Eric Butler hits out at hacking claims and at Microsoft for classifying Firesheep as malicious
Firesheep creator claims that there is nothing malicious about the software and says it was not designed for hacking.
In a blog posting, creator Eric Butler said that he had ‘received hundreds of messages from people who are extremely happy that the issue of website security is receiving attention'. However he claimed that following questions over its legality, he felt that it was a user's choice about what software they ran on their computer and like any tool, Firesheep can be used for many things.
He said: “In addition to raising awareness, it has already proven very useful for people who want to test their own security as well as the security of their (consenting) friends. A much more appropriate question is ‘is it legal to access someone else's accounts without their permission?'
“While the answer to this question is likely dependent on many variables and will almost certainly be debated for months or years to come, it should not matter to anyone reading this. It goes without saying that harassing or attacking people is a terrible thing to do. To suggest Firesheep was created for this purpose is completely false; Firesheep was created to raise awareness about an existing and frequently ignored problem. As I have said before, I reject the notion that something like Firesheep turns otherwise innocent people evil.”
The Firesheep software was one of the hottest talking points in security when it was launched two weeks ago. It can be used for sniffing HTTP sessions that are unencrypted and can be used for hijacking online services that require a login. The plug-in makes it possible for an interested party to impersonate users by hijacking their sessions.
He also claimed that in addition to questions about Firesheep's legality, some people had debated the ethics of its release. He said that similar tools have existed for years and big online companies like Facebook and Twitter ‘cannot claim they are unaware of these issues' as ‘they have knowingly placed user privacy on the back burner'.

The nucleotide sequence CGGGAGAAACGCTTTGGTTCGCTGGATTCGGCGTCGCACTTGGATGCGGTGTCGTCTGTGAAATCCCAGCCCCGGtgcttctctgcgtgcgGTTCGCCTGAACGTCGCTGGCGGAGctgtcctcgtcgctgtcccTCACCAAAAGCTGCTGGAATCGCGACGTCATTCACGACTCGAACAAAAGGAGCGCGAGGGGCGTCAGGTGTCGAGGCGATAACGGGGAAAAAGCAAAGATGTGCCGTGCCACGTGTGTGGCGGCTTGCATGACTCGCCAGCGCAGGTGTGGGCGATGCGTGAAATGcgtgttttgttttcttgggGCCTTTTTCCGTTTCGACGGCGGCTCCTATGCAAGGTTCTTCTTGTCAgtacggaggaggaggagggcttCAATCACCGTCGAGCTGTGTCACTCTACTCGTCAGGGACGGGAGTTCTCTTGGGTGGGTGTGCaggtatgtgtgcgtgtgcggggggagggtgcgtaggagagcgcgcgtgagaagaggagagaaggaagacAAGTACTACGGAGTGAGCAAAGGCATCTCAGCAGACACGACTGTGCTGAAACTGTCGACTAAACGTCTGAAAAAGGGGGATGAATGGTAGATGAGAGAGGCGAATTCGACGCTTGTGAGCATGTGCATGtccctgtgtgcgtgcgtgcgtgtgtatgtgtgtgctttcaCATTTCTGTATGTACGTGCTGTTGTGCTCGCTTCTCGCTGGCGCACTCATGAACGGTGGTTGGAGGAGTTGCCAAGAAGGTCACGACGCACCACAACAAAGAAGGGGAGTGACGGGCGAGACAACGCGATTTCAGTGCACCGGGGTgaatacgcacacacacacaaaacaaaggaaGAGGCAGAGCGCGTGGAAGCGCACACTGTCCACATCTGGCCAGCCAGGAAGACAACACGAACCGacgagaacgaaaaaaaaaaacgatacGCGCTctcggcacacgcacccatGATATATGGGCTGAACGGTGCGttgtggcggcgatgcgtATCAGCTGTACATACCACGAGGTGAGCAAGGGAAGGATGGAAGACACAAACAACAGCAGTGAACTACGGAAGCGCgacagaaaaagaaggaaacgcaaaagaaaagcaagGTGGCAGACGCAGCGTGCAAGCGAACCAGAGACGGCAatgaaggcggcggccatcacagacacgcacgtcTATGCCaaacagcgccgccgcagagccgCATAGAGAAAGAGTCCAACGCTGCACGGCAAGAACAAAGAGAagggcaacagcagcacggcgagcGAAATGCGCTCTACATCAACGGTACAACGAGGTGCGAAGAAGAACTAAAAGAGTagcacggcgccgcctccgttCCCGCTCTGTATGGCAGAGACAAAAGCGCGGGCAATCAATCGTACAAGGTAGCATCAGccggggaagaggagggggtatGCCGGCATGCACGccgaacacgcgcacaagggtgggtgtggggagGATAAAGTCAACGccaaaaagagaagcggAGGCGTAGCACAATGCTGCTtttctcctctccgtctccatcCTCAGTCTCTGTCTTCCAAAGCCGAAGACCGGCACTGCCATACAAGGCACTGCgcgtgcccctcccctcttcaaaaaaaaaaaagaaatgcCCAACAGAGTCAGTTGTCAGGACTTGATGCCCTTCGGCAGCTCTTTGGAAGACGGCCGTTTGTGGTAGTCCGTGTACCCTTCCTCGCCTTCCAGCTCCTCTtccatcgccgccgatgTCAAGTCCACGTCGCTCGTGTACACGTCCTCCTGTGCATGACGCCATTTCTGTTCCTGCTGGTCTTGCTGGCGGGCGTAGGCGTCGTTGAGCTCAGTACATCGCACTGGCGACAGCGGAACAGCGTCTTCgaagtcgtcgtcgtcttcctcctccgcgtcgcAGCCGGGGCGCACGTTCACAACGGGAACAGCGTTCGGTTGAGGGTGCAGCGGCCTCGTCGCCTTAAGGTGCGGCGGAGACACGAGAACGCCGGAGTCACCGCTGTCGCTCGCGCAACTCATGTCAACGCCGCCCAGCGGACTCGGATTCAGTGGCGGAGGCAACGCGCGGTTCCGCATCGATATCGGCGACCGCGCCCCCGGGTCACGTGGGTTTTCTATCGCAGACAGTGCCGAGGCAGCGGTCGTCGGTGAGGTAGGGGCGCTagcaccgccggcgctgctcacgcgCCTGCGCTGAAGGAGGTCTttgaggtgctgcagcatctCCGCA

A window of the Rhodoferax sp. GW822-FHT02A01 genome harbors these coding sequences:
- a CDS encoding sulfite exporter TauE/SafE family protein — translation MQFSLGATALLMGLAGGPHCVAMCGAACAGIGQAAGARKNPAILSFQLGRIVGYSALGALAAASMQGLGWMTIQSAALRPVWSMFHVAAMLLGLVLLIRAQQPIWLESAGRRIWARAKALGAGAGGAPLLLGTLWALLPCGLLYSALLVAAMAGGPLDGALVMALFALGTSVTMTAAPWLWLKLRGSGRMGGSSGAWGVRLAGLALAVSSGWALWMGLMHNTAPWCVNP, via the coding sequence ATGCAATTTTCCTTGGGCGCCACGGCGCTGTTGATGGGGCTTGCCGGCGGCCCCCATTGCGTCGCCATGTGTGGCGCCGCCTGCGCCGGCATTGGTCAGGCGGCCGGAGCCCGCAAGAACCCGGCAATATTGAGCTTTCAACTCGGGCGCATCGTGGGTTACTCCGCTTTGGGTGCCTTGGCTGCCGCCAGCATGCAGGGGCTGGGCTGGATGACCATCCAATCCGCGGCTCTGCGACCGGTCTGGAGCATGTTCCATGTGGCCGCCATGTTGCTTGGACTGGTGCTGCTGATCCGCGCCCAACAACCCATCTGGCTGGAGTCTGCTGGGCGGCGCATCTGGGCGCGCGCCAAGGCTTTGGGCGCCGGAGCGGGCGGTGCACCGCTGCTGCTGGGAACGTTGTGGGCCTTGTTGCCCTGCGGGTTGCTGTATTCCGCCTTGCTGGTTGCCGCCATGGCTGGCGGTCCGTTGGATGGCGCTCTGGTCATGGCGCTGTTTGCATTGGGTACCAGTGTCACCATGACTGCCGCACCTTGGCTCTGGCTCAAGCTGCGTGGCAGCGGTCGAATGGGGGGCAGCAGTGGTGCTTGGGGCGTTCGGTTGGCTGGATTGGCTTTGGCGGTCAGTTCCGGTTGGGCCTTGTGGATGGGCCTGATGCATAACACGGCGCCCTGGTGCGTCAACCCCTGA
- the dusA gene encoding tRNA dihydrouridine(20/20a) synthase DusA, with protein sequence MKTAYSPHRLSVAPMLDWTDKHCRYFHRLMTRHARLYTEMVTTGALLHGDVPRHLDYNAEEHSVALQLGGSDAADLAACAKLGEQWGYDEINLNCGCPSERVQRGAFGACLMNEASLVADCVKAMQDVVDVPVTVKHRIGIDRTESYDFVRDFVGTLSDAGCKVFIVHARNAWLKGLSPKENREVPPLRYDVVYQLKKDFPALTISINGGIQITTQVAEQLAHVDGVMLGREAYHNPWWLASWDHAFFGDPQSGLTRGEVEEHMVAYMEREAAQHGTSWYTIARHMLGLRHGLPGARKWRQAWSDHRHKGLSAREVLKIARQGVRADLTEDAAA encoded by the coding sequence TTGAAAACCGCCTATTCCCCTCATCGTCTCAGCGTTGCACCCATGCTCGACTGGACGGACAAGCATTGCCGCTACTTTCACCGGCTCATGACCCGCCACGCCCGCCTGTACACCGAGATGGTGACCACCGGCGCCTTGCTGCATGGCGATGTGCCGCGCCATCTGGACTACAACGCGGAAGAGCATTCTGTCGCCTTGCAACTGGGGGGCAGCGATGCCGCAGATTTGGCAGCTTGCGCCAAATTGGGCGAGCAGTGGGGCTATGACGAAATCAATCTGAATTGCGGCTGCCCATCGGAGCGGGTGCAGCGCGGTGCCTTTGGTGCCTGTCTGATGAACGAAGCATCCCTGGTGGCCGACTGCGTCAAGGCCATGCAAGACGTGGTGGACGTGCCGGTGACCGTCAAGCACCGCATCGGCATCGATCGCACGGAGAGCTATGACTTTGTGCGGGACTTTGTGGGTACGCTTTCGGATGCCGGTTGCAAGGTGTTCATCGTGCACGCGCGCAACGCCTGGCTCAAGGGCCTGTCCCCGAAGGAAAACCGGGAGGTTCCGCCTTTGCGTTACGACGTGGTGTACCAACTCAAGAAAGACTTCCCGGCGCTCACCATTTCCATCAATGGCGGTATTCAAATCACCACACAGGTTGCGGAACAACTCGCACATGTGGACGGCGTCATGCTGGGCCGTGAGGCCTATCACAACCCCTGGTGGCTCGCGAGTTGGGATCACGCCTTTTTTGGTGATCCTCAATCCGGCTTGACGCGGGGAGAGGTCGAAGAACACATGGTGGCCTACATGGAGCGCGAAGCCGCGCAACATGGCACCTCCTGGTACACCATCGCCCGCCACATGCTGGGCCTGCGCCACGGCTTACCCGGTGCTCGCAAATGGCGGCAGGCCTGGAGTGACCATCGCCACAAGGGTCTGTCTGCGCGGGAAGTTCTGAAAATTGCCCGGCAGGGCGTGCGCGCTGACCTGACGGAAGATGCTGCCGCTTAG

Butler was also critical of Microsoft for its anti-virus detecting Firesheep as a threat. He said: “By installing anti-virus, you grant a third party the ability to remove files from your system trusting that only malicious code will be targeted. Microsoft and other anti-virus vendors abuse this trust and assert what they think you should or should not be doing with your computer.”
He was full of praise for Mozilla though, claiming that it ‘understands being a dictator is not their role and instead offers information about new features coming in the next version of Firefox that companies can use to further protect their users'.
Paul Ducklin, head of technology for Sophos Asia Pacific, said that ‘Butler wants to have his cake and eat it'. He said: “He's suggesting that anyone who consents to install his tool, even though its primary function is to hijack other people's accounts, should be free to do so. Indeed, he offers the viewpoint that ‘code is a form of speech, and the freedom of speech must remain protected'. As it happens, I don't disagree.
“He vigorously denies the right to Microsoft and all other security companies to express an opinion about his software when they come across it. That, opines Butler, is tantamount to censorship.
“In Butler's world, a network administrator who decided to scan his network for potentially unwanted software, including tools that can be used for hacking purposes (the category in which Microsoft, rather reasonably, has placed Firesheep), would have to accept that his security tools could not report openly on what they find, because that would be censorship. Seems that Butler has a rather one-sided view of free speech.”